Youmans (pronounced like 'yeoman' with an 's' added) is the best-kept secret
among contemporary American writers. --John Wilson, editor, Books and Culture Marly Youmans is a novelist and poet out of sync with the times
but in tune with the ages. --First Things

Friday, April 24, 2015

NPM4: I give you water-devil whirligigs--

April, national poetry month, no. 4

Image by Clive Hicks-Jenkins
 from the back of The Foliate Head
"I Heard Their Wings Like the Sound of Many Waters,"
The Foliate Head (hardcover from Stanza Press, 2012)

I like bigness in a poem, and this one started with a phrase that has a cosmic largeness to it. I also like mystery in a poem, and don't think all that much of a poem that exhausts all its mystery in short order, so I hope this one retains both largeness and mystery. It first appeared in the qarrtsiluni here.


"I Heard Their Wings Like the Sound of Many Waters"

In the dark, in the deeps of the night that are
Crevasses of a sea, I heard their wings.
I heard the trickling of tiny feathers
With their hairs out like milkweed parachutes
Floating idly on the summer air,
I heard the curl and splash, the thunderbolts
Of pinions, the rapids and rattle of shafts—
Heard Niagara sweep the barreled woman
And shove her under water for three days,
I heard a jar of fragrance spill its waves
As a lone figure poured out all she could,
Heard the sky’s bronze-colored raindrops scatter
On corrugated roofs and tops of wells,
I heard the water-devil whirligigs,
I heard an awesome silence when the wings
Held still, upright as flowers in a vase,
And when I turned to see why they had stilled,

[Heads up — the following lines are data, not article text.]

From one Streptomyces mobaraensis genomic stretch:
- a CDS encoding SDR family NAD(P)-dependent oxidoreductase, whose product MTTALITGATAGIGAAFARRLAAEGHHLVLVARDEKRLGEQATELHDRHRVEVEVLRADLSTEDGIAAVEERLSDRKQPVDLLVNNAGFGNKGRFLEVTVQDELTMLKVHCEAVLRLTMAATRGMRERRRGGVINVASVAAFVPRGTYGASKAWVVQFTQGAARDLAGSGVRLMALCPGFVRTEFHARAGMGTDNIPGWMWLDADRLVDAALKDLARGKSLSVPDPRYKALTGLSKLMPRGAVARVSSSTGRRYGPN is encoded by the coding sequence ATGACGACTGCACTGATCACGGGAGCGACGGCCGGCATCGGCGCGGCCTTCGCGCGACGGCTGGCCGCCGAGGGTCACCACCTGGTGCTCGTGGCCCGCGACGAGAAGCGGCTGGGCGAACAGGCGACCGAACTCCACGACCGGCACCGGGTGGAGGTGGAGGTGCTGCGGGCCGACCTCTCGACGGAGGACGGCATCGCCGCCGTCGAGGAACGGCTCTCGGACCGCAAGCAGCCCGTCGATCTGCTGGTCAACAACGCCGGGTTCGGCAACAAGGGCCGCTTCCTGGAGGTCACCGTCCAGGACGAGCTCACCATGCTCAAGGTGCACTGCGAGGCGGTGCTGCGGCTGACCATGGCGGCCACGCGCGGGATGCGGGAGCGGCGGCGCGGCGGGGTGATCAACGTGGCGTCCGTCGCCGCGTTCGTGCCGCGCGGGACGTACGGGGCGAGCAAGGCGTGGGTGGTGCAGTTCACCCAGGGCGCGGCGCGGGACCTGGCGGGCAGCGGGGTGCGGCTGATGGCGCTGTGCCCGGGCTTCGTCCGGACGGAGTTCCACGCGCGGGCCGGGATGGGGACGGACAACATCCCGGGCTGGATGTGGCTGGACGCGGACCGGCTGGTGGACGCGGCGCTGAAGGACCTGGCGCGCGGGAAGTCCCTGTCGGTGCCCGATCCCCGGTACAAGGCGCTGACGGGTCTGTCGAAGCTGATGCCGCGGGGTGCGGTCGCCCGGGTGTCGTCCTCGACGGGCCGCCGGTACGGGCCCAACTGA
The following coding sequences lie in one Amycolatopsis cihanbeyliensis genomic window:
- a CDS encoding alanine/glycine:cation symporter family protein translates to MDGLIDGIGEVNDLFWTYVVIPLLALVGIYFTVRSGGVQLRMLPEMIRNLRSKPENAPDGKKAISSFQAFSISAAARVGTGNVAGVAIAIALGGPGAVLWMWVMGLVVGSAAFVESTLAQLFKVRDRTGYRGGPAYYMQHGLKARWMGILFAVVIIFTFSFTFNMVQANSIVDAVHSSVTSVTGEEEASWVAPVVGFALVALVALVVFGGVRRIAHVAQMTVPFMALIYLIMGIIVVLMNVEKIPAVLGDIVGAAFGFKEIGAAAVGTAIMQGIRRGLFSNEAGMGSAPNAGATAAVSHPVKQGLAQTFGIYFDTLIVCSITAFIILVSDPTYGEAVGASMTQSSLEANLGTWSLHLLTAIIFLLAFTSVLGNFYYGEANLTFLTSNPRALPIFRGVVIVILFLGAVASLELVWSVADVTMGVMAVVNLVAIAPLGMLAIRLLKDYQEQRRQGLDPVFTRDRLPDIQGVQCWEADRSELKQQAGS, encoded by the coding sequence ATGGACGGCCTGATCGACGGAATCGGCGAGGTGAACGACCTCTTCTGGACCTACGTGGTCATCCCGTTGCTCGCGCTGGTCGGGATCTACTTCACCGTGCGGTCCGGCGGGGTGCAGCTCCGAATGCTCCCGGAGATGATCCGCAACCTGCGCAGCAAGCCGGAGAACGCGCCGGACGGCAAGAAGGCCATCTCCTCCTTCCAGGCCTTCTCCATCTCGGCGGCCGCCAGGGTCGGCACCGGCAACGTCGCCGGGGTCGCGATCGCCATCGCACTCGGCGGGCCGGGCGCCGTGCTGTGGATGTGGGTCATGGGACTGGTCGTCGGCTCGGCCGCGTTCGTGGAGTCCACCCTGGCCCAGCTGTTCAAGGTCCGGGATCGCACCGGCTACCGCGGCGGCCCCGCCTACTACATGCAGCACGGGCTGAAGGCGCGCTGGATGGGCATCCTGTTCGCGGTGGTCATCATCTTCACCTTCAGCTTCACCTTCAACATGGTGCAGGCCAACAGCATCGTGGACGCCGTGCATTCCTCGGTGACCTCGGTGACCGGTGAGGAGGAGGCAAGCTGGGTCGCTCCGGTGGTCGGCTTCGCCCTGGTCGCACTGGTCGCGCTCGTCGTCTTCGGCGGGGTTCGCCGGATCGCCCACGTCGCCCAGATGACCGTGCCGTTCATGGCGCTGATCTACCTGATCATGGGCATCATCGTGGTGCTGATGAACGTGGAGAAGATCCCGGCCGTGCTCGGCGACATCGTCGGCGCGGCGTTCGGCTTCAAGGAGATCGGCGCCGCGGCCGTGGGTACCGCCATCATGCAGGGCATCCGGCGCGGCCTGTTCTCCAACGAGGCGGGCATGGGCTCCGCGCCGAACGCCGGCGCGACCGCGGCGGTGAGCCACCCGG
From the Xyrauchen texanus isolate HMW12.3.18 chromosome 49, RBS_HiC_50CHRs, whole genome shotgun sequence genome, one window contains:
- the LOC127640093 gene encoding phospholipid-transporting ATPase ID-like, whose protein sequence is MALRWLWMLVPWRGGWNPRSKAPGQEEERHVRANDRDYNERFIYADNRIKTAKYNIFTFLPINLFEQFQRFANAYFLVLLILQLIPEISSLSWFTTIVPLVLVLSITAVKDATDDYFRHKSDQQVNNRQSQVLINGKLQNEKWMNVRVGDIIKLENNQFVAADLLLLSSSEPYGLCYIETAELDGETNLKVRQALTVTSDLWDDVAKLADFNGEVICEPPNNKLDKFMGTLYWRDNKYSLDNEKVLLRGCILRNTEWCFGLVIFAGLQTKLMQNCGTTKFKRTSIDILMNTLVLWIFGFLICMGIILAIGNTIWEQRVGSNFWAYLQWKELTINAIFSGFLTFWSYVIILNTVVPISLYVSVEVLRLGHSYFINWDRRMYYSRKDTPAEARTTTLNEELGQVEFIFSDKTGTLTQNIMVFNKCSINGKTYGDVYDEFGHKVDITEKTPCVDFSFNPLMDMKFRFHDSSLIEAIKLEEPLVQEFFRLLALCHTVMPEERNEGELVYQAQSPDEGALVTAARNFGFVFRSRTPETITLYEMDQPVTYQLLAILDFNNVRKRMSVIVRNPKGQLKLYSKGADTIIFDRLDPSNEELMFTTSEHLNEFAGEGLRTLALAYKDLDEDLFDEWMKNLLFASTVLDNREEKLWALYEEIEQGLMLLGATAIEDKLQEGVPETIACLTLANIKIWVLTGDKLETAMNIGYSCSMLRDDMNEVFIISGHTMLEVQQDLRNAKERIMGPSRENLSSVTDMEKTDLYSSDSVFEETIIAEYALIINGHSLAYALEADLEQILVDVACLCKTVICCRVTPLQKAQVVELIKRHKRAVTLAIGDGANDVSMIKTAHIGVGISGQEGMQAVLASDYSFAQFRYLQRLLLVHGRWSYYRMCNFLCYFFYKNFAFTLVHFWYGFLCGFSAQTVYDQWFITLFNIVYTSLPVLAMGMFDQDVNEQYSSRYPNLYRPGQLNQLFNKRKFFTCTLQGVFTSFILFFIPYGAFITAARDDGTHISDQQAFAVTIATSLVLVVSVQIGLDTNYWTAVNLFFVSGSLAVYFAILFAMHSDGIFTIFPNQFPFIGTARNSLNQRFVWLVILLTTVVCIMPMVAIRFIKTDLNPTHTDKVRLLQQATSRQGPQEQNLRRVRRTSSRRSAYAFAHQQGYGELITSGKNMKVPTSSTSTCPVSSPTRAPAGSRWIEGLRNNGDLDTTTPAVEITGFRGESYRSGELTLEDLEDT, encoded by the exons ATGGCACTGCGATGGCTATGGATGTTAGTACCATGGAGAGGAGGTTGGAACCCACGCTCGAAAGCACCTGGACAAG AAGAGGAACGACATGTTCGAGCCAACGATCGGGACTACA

Then what I saw was likenesses to star
Imprisoned in a form of marble flesh,
With a face like lightning-fires and aura
Trembling like a rainbow on the shoulders,
But all the else I saw was unlikeness
That bent me like a bow until my brow
Was pressed against the minerals of earth,
And when I gasped at air, I tasted gold.

Interior division page with art by Clive Hicks-Jenkins
The Foliate Head book design by Andrew Wakelin


  1. I know that envy is one of the deadly sins, but -- what the hell -- I envy your imaginative powers.

    BTW, Beyond Eastrod is "dead" but Crimes in the Library is alive. I cannot explain the reasons -- they are too numerous (and confusing even to me) -- but blogging continues in a different disguise.

    1. Oh, well, that is a fine compliment!

      I shall come by later... and see what you have done.

  2. Magical, mysterious, very Marly!

    1. Alliterative Marja-Leena! Thanks!

      Although I feel neither magical nor mysterious at the moment. But laundry will do that for you... Shakes off any fey dust.


Alas, I must once again remind large numbers of Chinese salesmen and other worldwide peddlers that if they fall into the Gulf of Spam, they will be eaten by roaming Balrogs. The rest of you, lovers of grace, poetry, and horses (nod to Yeats--you do not have to be fond of horses), feel free to leave fascinating missives and curious arguments.